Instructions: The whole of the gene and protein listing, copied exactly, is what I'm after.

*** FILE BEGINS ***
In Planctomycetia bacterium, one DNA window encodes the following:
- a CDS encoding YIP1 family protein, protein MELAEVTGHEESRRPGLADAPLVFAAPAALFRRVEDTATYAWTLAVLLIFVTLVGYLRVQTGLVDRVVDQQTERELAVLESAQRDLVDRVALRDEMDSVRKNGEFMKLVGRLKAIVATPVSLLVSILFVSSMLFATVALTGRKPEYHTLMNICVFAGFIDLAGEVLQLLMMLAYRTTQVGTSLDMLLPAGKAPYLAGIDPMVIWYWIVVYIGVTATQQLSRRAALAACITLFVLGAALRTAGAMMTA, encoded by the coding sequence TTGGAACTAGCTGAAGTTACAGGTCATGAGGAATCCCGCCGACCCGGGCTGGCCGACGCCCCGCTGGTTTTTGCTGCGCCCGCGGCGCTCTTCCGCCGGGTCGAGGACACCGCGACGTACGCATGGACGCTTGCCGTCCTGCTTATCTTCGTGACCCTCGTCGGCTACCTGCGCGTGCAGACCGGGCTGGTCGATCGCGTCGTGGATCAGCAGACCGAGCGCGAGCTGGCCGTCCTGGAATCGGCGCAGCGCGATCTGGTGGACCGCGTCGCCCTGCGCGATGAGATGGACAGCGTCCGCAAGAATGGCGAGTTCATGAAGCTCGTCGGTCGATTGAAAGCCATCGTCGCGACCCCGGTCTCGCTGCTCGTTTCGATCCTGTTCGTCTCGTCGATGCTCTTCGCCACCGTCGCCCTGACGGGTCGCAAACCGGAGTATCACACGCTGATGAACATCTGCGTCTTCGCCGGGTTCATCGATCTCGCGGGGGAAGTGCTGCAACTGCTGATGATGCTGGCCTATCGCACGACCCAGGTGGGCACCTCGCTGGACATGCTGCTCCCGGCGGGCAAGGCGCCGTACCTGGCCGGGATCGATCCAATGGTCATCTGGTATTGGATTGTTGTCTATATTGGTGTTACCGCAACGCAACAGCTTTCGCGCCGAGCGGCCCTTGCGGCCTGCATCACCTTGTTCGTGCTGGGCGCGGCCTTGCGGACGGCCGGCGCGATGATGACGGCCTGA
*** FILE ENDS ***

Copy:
In Planctomycetia bacterium, one DNA window encodes the following:
- a CDS encoding YIP1 family protein, protein MELAEVTGHEESRRPGLADAPLVFAAPAALFRRVEDTATYAWTLAVLLIFVTLVGYLRVQTGLVDRVVDQQTERELAVLESAQRDLVDRVALRDEMDSVRKNGEFMKLVGRLKAIVATPVSLLVSILFVSSMLFATVALTGRKPEYHTLMNICVFAGFIDLAGEVLQLLMMLAYRTTQVGTSLDMLLPAGKAPYLAGIDPMVIWYWIVVYIGVTATQQLSRRAALAACITLFVLGAALRTAGAMMTA, encoded by the coding sequence TTGGAACTAGCTGAAGTTACAGGTCATGAGGAATCCCGCCGACCCGGGCTGGCCGACGCCCCGCTGGTTTTTGCTGCGCCCGCGGCGCTCTTCCGCCGGGTCGAGGACACCGCGACGTACGCATGGACGCTTGCCGTCCTGCTTATCTTCGTGACCCTCGTCGGCTACCTGCGCGTGCAGACCGGGCTGGTCGATCGCGTCGTGGATCAGCAGACCGAGCGCGAGCTGGCCGTCCTGGAATCGGCGCAGCGCGATCTGGTGGACCGCGTCGCCCTGCGCGATGAGATGGACAGCGTCCGCAAGAATGGCGAGTTCATGAAGCTCGTCGGTCGATTGAAAGCCATCGTCGCGACCCCGGTCTCGCTGCTCGTTTCGATCCTGTTCGTCTCGTCGATGCTCTTCGCCACCGTCGCCCTGACGGGTCGCAAACCGGAGTATCACACGCTGATGAACATCTGCGTCTTCGCCGGGTTCATCGATCTCGCGGGGGAAGTGCTGCAACTGCTGATGATGCTGGCCTATCGCACGACCCAGGTGGGCACCTCGCTGGACATGCTGCTCCCGGCGGGCAAGGCGCCGTACCTGGCCGGGATCGATCCAATGGTCATCTGGTATTGGATTGTTGTCTATATTGGTGTTACCGCAACGCAACAGCTTTCGCGCCGAGCGGCCCTTGCGGCCTGCATCACCTTGTTCGTGCTGGGCGCGGCCTTGCGGACGGCCGGCGCGATGATGACGGCCTGA